One percent of people that enter into a Montana inpatient drug rehab opt for a short-term program, which is typically 30 days. Three percent decide on an inpatient treatment plan and stayed in a controlled environment for over 30 days. For severe disorders, inpatient care offers the best hope of prolonged sobriety.

Montana Alcohol Laws

All counties in the state of Montana are wet, in other words, it is legal to drink throughout the state. They do enforce strict drinking and driving laws, though. Jail time is almost a given with the first DUI offense, however, it can range anywhere from one day to six months. Residents also pay a fine for their first offense that ranges from 600 to 1,000 dollars

A second offense will put you in jail for 14 days to one year. Offenders pay a fine from 1,200 to 2,000 dollars. With a third DUI offense, both the jail time and fines increase. A person with three DUIs may face up 60 days to one year in jail and pay between 5,000 to 10,000 dollars in fines.

Multiple offenses or driving while intoxicated with minors in the car are considered felonies in Montana. All these penalties for driving while intoxicated include either a suspension or revocation of driving privileges.

Marijuana Use in Montana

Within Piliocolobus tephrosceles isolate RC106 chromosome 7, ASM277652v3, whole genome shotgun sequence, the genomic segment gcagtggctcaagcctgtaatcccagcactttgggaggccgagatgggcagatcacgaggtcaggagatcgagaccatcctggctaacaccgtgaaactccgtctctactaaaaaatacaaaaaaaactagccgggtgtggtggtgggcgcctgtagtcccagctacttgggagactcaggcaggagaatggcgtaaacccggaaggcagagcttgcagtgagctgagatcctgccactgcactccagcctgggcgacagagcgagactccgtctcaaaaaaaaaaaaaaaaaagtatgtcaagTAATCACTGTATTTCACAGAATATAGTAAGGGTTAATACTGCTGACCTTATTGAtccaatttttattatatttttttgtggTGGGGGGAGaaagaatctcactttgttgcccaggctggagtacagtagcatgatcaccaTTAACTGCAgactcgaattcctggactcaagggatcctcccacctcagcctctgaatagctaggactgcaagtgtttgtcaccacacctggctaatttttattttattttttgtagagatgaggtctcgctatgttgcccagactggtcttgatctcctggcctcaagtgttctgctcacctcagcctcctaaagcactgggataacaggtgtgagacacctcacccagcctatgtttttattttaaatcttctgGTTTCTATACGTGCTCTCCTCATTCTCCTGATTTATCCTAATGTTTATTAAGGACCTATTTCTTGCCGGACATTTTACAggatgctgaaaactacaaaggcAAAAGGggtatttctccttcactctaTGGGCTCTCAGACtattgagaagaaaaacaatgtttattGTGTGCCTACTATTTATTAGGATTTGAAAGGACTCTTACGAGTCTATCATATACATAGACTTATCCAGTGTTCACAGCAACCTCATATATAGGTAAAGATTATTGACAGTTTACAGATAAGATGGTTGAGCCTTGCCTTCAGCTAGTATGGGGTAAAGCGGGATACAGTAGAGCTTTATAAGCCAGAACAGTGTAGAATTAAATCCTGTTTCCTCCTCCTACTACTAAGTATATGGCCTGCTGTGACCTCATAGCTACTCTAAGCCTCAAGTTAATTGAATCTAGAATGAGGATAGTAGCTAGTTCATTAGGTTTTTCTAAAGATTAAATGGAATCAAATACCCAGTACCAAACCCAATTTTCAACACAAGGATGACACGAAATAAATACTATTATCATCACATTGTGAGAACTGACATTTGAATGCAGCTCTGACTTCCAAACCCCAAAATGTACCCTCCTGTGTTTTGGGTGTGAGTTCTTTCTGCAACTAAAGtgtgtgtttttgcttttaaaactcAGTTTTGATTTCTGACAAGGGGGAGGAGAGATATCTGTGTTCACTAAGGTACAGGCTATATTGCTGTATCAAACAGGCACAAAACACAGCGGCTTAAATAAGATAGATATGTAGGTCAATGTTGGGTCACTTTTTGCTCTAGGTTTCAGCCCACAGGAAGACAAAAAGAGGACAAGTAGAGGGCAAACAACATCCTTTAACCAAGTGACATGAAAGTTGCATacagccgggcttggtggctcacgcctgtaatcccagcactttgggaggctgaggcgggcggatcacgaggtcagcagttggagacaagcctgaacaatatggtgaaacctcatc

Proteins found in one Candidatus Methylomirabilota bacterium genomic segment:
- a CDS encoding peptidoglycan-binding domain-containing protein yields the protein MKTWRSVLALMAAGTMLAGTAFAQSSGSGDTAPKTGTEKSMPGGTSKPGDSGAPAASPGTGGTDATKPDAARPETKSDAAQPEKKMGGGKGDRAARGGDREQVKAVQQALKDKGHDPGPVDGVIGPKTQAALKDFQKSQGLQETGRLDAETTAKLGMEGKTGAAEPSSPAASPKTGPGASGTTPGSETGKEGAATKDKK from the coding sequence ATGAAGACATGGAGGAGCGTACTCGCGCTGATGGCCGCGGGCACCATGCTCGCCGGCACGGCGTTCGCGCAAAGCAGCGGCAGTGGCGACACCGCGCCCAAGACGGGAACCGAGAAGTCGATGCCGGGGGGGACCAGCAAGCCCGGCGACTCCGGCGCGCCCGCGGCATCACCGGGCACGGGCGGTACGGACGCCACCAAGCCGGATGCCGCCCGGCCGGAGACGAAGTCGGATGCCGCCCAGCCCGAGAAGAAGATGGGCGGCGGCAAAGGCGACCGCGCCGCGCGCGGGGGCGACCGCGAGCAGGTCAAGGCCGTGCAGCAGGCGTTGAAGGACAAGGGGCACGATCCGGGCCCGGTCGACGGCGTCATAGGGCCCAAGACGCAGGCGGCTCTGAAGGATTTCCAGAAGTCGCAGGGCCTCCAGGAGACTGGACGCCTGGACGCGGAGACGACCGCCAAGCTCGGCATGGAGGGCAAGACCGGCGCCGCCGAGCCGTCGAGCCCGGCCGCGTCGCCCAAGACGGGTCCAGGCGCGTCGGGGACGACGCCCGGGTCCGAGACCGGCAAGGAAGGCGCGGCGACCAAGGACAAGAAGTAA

In Montana, recreational marijuana use is still illegal and comes with stiff penalties. Possession of as little as one joint can mean up to six months in jail. In 2012, there were approximately 1,502 arrests or citations issued related to marijuana use. Ninety-five percent of them were for possession — that’s three times as many as in 2006. Marijuana continues to be the second most abused drug in the state.

Montana Drug and Alcohol Addiction Rates  

In this state, admission to Montana drug rehab centers is overwhelmingly for alcohol disorders. Approximately 60 percent of people seeking treatment do so to control their drinking. Compare that to the almost negligible numbers that get treatment for cocaine and other hard street drugs. Marijuana is the next closest abused drug in the state with around 20 percent of people being admitted to a treatment center for its use.

Of course, there is a nationwide epidemic of opioid abuse with an escalation seen in the last few years of overdose deaths. The Partnership for Drug-Free Kids estimates 2.1 million adults in this country abuse prescription opioids.

The state of Montana ranks low in the nation when it comes to opioid treatment concerns but it is still a significant cost factor. The state has spent around 50 million dollars trying to curtail the escalation of opioid disorders and it counts for around .2 percent of the total healthcare costs.

Alcohol abuse in Montana extends beyond chronic drinking. Reports show that around 214 individuals entered into a treatment program for binge drinking. Binge drinking means that they consume a lot of alcohol in a short amount of time. Compared to other states such as California, Montana’s binge drinking statistics are low but they do factor into the overall alcohol use problem there.